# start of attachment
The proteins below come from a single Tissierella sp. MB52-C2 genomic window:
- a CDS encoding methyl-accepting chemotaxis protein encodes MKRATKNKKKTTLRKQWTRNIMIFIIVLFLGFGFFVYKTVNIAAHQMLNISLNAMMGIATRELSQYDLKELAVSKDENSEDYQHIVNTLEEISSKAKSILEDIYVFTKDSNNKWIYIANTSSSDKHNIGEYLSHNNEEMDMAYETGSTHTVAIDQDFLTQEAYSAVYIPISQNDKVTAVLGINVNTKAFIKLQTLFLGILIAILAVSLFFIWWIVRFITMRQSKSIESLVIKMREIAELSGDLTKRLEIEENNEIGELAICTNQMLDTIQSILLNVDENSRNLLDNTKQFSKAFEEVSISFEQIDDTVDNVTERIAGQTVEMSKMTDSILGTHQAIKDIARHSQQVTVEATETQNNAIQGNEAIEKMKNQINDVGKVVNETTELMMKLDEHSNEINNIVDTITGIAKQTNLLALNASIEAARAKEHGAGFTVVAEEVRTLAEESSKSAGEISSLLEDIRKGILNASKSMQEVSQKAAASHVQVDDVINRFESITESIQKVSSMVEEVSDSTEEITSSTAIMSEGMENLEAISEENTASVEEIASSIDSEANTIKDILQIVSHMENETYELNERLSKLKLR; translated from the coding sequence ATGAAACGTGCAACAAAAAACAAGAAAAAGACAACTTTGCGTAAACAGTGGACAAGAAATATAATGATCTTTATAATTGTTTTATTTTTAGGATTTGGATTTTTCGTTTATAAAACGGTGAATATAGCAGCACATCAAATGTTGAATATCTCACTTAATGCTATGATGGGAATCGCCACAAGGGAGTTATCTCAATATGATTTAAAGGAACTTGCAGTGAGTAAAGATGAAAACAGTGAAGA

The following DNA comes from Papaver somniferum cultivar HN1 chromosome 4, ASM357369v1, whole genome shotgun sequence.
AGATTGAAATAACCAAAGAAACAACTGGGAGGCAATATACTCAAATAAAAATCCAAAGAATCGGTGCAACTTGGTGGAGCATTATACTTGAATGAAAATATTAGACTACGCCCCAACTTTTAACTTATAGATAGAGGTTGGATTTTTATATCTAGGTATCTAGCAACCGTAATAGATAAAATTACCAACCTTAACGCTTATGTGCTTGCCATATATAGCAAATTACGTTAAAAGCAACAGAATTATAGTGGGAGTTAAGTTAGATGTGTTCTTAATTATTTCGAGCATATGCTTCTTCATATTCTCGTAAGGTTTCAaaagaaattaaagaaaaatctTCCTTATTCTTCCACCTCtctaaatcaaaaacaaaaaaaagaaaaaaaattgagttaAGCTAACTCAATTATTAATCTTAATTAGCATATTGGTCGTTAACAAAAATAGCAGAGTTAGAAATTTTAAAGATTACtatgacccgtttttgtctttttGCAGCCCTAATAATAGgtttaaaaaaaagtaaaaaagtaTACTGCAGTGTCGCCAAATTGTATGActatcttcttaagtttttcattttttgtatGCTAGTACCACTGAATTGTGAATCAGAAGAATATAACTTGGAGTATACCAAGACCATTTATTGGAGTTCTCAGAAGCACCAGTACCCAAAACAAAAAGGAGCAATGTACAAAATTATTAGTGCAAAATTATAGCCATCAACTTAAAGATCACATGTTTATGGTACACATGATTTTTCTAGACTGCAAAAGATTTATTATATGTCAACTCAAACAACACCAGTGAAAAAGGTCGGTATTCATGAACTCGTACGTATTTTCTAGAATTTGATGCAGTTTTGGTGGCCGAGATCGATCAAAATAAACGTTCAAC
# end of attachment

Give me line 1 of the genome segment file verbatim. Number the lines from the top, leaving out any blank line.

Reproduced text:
The proteins below come from a single Tissierella sp. MB52-C2 genomic window: